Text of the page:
• Susan Seligson

    Susan Seligson has written for many publications and websites, including the New York Times Magazine, The Atlantic, the Boston Globe, Yankee, Outside, Redbook, the Times of London, Salon.com, Radar.com, and Nerve.com. Profile

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There are 6 comments on Jerusalem: How Did It Get to Be the Holy City?

  1. Why is it that Boston University’s publishing body finds it pertinent to speak of Jerusalem’s history rather than its, currently, very hot scene due to the 66 year old Israeli occupation. I am a Jerusalemite, my last 9 great grandfathers from my father’s side and all my great grandfathers from my moms side originitating from within the old city walls of Jerusalem, and I find this article to be biased and out of place with regards to timing. Boston University: stop your attempts at distorting the current headlines that are exposing the occupation.

  2. Dear Ibrahim,
    I understand your frustration. The course about which this article reports ended before the eruption of the current hostilities. The syllabus includes the history of modern Jerusalem, including late Ottoman and British rule, Zionism and Palestinian history, the divided city under Jordanian and Israeli rule, both in defiance of the 1947 UN Partition Resolution, and issues of demography and housing in Jerusalem today, etc. Students at BU can also take other courses, such as a course on the Israeli-Palestinian conflict, offered again in the spring 2015 semester, a course on Israel: History, Politics, Culture, Identity, offered in the fall, and many other classes on the Middle East. Many of these have a contemporary focus, but as a rule, academic classes provide background and train students in research skills and analysis rather than provide commentary on current events. In addition we try to foster a culture of respectful, even if passionate, debate. You are welcome to visit and discuss, even challenge what you perceive as distorted.
    Respectfully,
    Michael Zank, Professor of Religion

    1. Dr. Zank,

      I just noticed that you responded, but as the comment below you mentioned, you did not respond to my comment.

      In my Political Science undergraduate education, I took a class called News, Media and Foreign Policy with the former Israeli prime minister’s brother, Josef Olmert. In that class, we were taught how the timing of the release of publications is a political tool within itself.. This should not be surprising to you for you carry a PhD, thus I am surprised that you are willing to publicly act as though the point I make is not clear.

      Boston University’s publishing body time and time again releases politically targeted articles reflecting its overall bias in support of Israel by attempting to change the topic of conversation away from Israel’s atrocities that are caused by its 66 year illegal occupation.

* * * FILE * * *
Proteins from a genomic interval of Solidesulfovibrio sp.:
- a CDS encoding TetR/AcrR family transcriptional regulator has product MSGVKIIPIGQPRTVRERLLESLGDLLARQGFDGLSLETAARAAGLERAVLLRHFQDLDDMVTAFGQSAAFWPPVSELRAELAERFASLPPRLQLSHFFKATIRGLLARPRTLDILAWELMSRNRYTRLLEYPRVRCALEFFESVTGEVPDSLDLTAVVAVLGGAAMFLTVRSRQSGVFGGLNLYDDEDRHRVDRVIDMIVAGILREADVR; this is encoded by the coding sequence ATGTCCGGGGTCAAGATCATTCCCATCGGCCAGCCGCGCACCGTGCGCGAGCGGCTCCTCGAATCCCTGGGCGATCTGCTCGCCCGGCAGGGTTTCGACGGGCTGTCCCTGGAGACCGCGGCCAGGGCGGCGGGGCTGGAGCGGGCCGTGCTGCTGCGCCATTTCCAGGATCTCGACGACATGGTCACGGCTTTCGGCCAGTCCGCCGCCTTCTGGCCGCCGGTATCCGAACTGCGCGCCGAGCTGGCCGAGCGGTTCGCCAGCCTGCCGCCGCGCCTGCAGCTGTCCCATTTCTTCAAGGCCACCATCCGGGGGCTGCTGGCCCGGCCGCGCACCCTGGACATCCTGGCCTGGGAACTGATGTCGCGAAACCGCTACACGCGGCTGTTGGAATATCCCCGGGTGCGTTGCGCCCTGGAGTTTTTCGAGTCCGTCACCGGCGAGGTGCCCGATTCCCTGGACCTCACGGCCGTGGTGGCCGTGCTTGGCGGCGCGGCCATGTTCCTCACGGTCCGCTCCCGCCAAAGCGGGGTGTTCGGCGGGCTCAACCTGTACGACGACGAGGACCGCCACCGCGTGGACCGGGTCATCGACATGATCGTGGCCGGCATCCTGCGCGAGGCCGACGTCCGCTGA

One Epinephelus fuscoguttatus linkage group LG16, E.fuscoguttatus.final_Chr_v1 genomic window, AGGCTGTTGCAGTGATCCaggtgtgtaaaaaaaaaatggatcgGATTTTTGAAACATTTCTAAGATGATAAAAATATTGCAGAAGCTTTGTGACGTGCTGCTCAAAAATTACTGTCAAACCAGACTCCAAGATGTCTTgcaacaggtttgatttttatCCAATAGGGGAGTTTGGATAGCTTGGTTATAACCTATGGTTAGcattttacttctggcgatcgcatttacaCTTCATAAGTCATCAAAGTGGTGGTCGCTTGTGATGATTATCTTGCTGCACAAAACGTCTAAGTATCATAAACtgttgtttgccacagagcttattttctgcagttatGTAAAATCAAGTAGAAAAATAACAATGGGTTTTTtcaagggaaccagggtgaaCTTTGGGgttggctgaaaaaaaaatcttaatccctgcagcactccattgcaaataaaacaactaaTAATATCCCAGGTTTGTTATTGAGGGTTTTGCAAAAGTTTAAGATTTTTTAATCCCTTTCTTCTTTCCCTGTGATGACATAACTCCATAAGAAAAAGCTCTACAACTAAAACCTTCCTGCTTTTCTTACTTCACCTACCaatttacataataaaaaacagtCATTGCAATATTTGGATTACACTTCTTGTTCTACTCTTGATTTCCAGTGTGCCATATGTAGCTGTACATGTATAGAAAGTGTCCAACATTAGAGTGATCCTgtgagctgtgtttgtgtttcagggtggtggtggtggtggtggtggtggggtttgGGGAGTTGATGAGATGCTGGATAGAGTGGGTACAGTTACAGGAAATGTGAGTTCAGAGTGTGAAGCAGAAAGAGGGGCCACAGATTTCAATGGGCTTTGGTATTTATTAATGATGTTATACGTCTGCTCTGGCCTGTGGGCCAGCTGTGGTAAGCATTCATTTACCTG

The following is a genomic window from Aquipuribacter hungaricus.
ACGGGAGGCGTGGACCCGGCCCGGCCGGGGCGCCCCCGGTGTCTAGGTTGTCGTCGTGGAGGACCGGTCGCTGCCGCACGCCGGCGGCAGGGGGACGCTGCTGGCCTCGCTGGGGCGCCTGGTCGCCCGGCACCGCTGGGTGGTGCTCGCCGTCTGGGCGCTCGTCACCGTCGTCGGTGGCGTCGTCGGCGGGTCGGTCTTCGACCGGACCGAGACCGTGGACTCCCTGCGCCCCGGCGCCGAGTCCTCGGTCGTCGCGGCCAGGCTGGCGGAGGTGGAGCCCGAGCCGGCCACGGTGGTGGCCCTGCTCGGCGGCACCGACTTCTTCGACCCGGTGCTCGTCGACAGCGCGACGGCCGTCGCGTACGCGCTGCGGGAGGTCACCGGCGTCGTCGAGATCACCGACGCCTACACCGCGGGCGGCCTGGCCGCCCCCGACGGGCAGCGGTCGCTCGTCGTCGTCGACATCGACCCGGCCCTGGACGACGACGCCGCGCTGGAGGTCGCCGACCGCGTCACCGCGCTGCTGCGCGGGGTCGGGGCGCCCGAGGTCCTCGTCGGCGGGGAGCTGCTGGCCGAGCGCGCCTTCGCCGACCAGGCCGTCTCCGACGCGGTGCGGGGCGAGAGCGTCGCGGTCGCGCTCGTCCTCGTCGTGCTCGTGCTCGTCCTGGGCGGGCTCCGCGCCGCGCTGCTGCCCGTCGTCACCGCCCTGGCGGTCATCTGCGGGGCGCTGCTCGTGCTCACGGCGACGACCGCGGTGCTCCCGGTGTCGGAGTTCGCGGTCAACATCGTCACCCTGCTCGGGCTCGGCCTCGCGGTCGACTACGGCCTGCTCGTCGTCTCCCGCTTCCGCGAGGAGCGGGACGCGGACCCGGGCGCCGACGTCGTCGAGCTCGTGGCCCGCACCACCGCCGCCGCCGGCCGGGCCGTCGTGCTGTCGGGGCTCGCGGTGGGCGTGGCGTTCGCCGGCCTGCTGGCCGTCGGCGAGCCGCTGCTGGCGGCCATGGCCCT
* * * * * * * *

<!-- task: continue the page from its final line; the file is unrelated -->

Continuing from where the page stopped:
3. Professor Zank,

    You have distorted Ibraheem’s point by pretending that it pertains to your class. In fact, he never addresses your class or its contents. Ibraheem clearly, and solely, criticizes the “Boston University publishing body,” and the “timing of the article.”

    Similar attempts to distract and detract from Ibraheem’s point and the atrocities being committed against the civilian population in Gaza is echoed in your Jerusalem blog article posted last Monday. (http://unholycity.blogspot.com)

    In your article you practically suggest that the death of 33 Israelis (3% of whom are civilians) and 700 Palestinians (75% of whom are civilians) in 17 days takes a “disproportionate amount of our attention.” You say that the Israeli-Palestinian conflict “pales in comparison” to a host of other issues, among which you list assaults on the environment and shared resources.

    Indeed, it does not. I invite you to study, and academically verify, this conflict’s related death toll on both sides over the past 66 years. Pay considerable attention to the distribution and demographics of the deaths.

    At the end of your comment you invite Ibraheem to challenge what he perceives as distorted. I in turn, respectfully, invite you to revisit your definition of distortion and consider that you are falling in its culprits.

  4. In Hershel Shanks book, The mystery and the meaning of the Dead Sea Scrolls, he writes, “One law that particularly caught my aging eye prohibited anyone over sixty from serving as a judge: “No longer shall anyone stand from sixty years and upward t6o judge the congregation, for through human failing his days have become few.” Another law appears to prohibit sexual intercourse in Jerusalem: “Let no man lies with a woman in the city of the sanctuary to defile the city of the sanctuary with their pollution.” (Shanks, Dead Sea Scrolls, p. 104). In an attempt to understand why the Holy City is called Holy.

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